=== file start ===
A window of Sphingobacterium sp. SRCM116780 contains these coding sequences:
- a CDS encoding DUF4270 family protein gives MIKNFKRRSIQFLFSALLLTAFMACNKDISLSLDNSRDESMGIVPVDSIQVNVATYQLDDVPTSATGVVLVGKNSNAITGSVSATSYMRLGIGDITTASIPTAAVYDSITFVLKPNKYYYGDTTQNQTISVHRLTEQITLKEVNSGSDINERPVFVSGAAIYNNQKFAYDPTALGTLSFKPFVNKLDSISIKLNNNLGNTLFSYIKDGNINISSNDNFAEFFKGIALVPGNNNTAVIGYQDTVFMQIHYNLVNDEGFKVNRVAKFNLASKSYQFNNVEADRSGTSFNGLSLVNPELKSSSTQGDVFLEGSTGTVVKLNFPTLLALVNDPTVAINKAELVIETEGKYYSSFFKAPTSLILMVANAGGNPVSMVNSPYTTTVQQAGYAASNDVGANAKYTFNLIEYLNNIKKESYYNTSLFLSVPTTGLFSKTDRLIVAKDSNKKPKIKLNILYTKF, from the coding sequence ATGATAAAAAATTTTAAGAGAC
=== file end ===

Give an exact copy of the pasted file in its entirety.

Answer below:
A window of Sphingobacterium sp. SRCM116780 contains these coding sequences:
- a CDS encoding DUF4270 family protein gives MIKNFKRRSIQFLFSALLLTAFMACNKDISLSLDNSRDESMGIVPVDSIQVNVATYQLDDVPTSATGVVLVGKNSNAITGSVSATSYMRLGIGDITTASIPTAAVYDSITFVLKPNKYYYGDTTQNQTISVHRLTEQITLKEVNSGSDINERPVFVSGAAIYNNQKFAYDPTALGTLSFKPFVNKLDSISIKLNNNLGNTLFSYIKDGNINISSNDNFAEFFKGIALVPGNNNTAVIGYQDTVFMQIHYNLVNDEGFKVNRVAKFNLASKSYQFNNVEADRSGTSFNGLSLVNPELKSSSTQGDVFLEGSTGTVVKLNFPTLLALVNDPTVAINKAELVIETEGKYYSSFFKAPTSLILMVANAGGNPVSMVNSPYTTTVQQAGYAASNDVGANAKYTFNLIEYLNNIKKESYYNTSLFLSVPTTGLFSKTDRLIVAKDSNKKPKIKLNILYTKF, from the coding sequence ATGATAAAAAATTTTAAGAGAC